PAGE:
Two New Brunswick men who were acquitted Thursday of a 1983 murder for which they served lengthy prison sentences said they were worried they wouldn't live to see their names cleared.

Robert Mailman, 76, and Walter Gillespie, 81, were convicted in 1984 of second-degree murder and received life sentences in the killing of George Gilman Leeman in Saint John, N.B. An appeal was dismissed in 1988.

But last month, Justice Minister Arif Virani quashed the convictions and ordered a new trial, saying new evidence had surfaced that called into question "the overall fairness of the process."

During a hearing Thursday that lasted just over half an hour, the men entered pleas of not guilty. Mailman, who is battling terminal liver cancer and has trouble speaking, spoke in a voice just above a whisper, while Gillespie spoke more forcefully.

Crown prosecutor Karen Lee informed the court she didn't intend to enter any evidence, and Chief Justice Tracey DeWare of the Court of King's Bench said a finding of not guilty was the only verdict available.

"Mr. Mailman and Mr. Gillespie entered this courtroom today, innocent in the eyes of the law as a result of minister Virani's order. They may leave the court today with that presumption of innocence maintained and forever confirmed by the fact that they have been found not guilty," DeWare said.

"It is most regrettable that it has taken 40 years for this day to come."

Mailman nodded as the judge declared her verdict. Gillespie closed his eyes, bowed his head for a few seconds and then looked up. 

Gillespie served 21 years of his life sentence in prison, while Mailman served 18 years. They submitted their application for criminal conviction review in December 2019, and both were on parole awaiting Thursday's decision.

A written submission on behalf of the two men by Innocence Canada, a group that advocates for the wrongfully convicted, said Mailman's "greatest wish was to have his conviction overturned before he died."

He no longer has contact with his family, including his five grandchildren and two great-grandchildren, because he "never wanted them to be embarrassed by their association with a convicted killer," the submission said.

"He no longer visits either of his son's gravesites because previous visits resulted in them being vandalized."

Gillespie's only family is his daughter, the submission said.

"Most of his immediate family died in a house fire when Mr. Gillespie was only 20 years old," it said. "He lost a relationship with his only child because of the years he spent in prison."

Leeman's badly beaten and partially burned body had been found by a jogger in a wooded area in the Saint John neighbourhood of Rockwood Park on Nov. 30, 1983. Innocence Canada said Gillespie and Mailman "both had strong alibis with multiple witnesses placing them far from the crime scene on the day of the murder.''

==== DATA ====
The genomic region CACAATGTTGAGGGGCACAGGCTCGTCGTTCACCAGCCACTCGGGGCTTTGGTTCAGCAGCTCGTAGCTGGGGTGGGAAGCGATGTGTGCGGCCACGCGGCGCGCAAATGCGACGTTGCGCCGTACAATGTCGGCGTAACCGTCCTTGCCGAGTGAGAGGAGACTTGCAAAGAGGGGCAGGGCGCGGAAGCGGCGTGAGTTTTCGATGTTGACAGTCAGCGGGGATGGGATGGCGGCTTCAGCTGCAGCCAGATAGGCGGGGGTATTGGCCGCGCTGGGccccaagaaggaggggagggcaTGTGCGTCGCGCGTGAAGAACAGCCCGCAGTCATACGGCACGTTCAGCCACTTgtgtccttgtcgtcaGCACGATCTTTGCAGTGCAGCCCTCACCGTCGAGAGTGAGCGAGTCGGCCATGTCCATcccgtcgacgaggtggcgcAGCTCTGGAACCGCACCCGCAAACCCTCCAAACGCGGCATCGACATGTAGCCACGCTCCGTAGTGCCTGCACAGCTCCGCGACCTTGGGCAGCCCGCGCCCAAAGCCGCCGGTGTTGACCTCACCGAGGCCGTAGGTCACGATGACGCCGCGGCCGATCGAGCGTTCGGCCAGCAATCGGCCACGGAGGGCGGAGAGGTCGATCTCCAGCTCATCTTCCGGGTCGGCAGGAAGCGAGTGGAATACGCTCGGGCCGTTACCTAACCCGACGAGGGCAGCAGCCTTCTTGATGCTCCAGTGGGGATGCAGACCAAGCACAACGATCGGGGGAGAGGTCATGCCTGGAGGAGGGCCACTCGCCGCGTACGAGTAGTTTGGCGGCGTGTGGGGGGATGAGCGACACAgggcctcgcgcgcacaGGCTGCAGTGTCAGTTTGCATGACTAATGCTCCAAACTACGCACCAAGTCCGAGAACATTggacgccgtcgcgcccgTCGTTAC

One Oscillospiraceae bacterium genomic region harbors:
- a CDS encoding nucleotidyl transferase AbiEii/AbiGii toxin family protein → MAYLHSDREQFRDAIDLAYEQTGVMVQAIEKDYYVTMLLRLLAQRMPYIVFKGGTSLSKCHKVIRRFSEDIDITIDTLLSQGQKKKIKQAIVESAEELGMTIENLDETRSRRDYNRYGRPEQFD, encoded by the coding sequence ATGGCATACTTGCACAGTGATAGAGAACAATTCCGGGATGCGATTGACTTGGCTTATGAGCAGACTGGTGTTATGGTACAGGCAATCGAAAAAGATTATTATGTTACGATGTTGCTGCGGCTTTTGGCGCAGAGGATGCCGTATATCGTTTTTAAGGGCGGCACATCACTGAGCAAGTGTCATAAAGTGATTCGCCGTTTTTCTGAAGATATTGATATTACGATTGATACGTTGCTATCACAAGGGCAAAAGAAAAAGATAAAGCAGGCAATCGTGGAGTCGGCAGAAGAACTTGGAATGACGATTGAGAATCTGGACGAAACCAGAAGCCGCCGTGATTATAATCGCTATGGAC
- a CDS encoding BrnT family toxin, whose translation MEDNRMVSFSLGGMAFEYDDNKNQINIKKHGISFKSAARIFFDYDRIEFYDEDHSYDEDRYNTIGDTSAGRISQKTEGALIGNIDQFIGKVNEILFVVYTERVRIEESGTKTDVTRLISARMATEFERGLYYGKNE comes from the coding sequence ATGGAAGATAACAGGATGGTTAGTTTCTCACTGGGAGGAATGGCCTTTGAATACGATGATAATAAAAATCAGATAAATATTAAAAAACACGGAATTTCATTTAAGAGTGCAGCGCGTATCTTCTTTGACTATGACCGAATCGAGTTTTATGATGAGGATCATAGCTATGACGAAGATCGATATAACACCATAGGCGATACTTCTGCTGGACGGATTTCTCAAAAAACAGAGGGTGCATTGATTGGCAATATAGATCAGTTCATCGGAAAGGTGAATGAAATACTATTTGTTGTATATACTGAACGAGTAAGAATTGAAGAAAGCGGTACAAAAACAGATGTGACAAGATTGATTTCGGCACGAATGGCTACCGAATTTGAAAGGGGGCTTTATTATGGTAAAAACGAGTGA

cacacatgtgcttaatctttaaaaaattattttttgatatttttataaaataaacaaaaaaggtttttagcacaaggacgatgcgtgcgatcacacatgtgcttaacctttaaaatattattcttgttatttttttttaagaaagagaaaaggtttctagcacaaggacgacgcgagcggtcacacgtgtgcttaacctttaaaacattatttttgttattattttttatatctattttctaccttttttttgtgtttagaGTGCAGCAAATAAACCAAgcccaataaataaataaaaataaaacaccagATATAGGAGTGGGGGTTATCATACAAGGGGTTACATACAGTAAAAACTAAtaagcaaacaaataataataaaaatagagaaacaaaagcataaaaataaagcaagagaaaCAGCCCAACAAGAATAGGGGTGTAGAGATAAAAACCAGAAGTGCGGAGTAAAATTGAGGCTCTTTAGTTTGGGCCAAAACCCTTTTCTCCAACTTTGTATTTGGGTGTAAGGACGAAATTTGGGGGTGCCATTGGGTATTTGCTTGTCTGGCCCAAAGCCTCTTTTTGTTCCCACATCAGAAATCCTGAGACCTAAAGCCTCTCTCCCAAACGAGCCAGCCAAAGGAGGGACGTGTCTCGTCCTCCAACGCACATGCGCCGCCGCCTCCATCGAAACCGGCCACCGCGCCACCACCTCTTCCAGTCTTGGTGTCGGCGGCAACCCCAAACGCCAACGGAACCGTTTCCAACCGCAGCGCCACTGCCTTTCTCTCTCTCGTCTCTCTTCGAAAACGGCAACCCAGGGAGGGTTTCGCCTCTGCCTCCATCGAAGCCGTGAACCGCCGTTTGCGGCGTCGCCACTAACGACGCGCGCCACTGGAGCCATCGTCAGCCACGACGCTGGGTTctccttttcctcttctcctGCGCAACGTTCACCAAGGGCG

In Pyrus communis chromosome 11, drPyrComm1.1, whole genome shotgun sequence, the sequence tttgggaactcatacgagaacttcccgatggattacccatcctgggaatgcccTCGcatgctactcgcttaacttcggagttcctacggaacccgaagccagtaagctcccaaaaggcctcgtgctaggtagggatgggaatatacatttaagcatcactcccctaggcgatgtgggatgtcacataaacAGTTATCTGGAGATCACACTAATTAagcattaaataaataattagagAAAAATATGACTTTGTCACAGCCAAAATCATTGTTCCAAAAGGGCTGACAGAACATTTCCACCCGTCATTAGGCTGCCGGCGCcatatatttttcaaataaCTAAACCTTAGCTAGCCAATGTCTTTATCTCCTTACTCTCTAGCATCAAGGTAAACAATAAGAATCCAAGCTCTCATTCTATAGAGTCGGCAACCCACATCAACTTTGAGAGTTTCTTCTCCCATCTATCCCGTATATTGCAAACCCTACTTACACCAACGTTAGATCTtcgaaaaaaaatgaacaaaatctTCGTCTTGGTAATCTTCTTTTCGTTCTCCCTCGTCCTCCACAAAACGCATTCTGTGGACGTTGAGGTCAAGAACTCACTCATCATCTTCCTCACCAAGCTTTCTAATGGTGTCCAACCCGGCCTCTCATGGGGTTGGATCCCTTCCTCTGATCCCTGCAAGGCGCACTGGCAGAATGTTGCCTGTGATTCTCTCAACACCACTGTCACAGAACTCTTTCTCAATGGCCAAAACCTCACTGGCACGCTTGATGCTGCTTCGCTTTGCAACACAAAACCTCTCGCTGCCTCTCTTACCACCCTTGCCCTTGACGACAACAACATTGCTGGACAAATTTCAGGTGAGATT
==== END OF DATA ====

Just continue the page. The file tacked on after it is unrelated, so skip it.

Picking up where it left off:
Two eyewitnesses had testified for the Crown in the original trials, and Mailman and Gillespie's 1988 appeal was based on an affidavit from one of them, 18-year-old Josh Arnold Loeman. In the affidavit, he recanted what he had originally told police about the killing. Loeman said that his evidence at the trials was false and that police made him testify to what he said after threatening to charge him with Leeman's murder and send him to prison.

However, in a subsequent letter attached to a police affidavit submitted to the Appeal Court, Loeman said it was his recantation that was false, the result of threats from people associated with Mailman. The Appeal Court concluded the fresh evidence from the defence was not credible and denied the appeal.

Outside the courtroom after they were found not guilty, Gillespie was overcome with emotion. "No," he said, when asked if he ever thought he would see the day when he was a free man.

"I'd just like to thank everybody," he said. "I feel good."

Mailman, who is frail, did not speak and left soon after the court hearing.

Ron Dalton, co-president of Innocence Canada, said it is "better late than never" that the two men were found innocent. But there has been a lot of loss, he added.

"It's too late to fix a lot. These men will never get back their lost years," he said. "Mr. Leeman's family will never get justice for his murder. And the people in New Brunswick deserve better."

The onus is on the New Brunswick government and their justice system to look into the mistakes that were made in the hopes of improving the system for everyone, Dalton said.

Michael Sherrard, the victim's great-nephew, said he wished the two men peace.

"It's a miscarriage of justice. It's a travesty for both people. For them and my uncle George, and it was too bad that had to happen," he said in an interview.

James Lockyer, one of the Innocence Canada lawyers who represented the two men, said there should be a public inquiry into the case, adding that the Saint John police have a lot to answer for. "This case was a disgrace," he said. 

The Saint John Police Force did not respond when asked if they planned to apologize to Gillespie and Mailman.

This report by The Canadian Press was first published Jan. 4, 2024.

This is a corrected story. A previous version's headline said the killing was in 1984.